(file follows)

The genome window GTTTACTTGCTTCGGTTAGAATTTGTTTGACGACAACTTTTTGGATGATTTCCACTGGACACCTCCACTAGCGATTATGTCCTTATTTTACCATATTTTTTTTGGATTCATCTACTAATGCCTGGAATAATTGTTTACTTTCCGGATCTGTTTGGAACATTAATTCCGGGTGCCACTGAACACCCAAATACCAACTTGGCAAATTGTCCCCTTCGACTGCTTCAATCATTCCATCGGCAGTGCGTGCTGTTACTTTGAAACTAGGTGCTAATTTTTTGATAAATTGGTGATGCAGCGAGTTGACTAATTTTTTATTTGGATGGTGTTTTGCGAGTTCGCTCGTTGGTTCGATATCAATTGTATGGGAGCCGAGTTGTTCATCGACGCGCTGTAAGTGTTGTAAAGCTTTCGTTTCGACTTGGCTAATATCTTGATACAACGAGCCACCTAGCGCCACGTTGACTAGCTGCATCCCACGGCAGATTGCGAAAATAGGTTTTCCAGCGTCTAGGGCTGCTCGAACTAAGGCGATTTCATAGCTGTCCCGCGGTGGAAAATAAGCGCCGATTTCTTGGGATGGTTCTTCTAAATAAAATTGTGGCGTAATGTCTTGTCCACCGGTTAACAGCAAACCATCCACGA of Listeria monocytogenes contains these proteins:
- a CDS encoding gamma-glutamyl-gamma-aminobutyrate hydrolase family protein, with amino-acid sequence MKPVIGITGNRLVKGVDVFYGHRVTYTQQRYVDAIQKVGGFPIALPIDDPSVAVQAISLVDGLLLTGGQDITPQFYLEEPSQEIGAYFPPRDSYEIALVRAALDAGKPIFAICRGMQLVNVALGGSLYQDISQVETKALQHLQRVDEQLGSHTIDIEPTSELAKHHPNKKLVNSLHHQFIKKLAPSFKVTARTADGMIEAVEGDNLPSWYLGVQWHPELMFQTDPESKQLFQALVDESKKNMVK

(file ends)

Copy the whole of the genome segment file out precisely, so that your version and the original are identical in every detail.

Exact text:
The genome window GTTTACTTGCTTCGGTTAGAATTTGTTTGACGACAACTTTTTGGATGATTTCCACTGGACACCTCCACTAGCGATTATGTCCTTATTTTACCATATTTTTTTTGGATTCATCTACTAATGCCTGGAATAATTGTTTACTTTCCGGATCTGTTTGGAACATTAATTCCGGGTGCCACTGAACACCCAAATACCAACTTGGCAAATTGTCCCCTTCGACTGCTTCAATCATTCCATCGGCAGTGCGTGCTGTTACTTTGAAACTAGGTGCTAATTTTTTGATAAATTGGTGATGCAGCGAGTTGACTAATTTTTTATTTGGATGGTGTTTTGCGAGTTCGCTCGTTGGTTCGATATCAATTGTATGGGAGCCGAGTTGTTCATCGACGCGCTGTAAGTGTTGTAAAGCTTTCGTTTCGACTTGGCTAATATCTTGATACAACGAGCCACCTAGCGCCACGTTGACTAGCTGCATCCCACGGCAGATTGCGAAAATAGGTTTTCCAGCGTCTAGGGCTGCTCGAACTAAGGCGATTTCATAGCTGTCCCGCGGTGGAAAATAAGCGCCGATTTCTTGGGATGGTTCTTCTAAATAAAATTGTGGCGTAATGTCTTGTCCACCGGTTAACAGCAAACCATCCACGA of Listeria monocytogenes contains these proteins:
- a CDS encoding gamma-glutamyl-gamma-aminobutyrate hydrolase family protein, with amino-acid sequence MKPVIGITGNRLVKGVDVFYGHRVTYTQQRYVDAIQKVGGFPIALPIDDPSVAVQAISLVDGLLLTGGQDITPQFYLEEPSQEIGAYFPPRDSYEIALVRAALDAGKPIFAICRGMQLVNVALGGSLYQDISQVETKALQHLQRVDEQLGSHTIDIEPTSELAKHHPNKKLVNSLHHQFIKKLAPSFKVTARTADGMIEAVEGDNLPSWYLGVQWHPELMFQTDPESKQLFQALVDESKKNMVK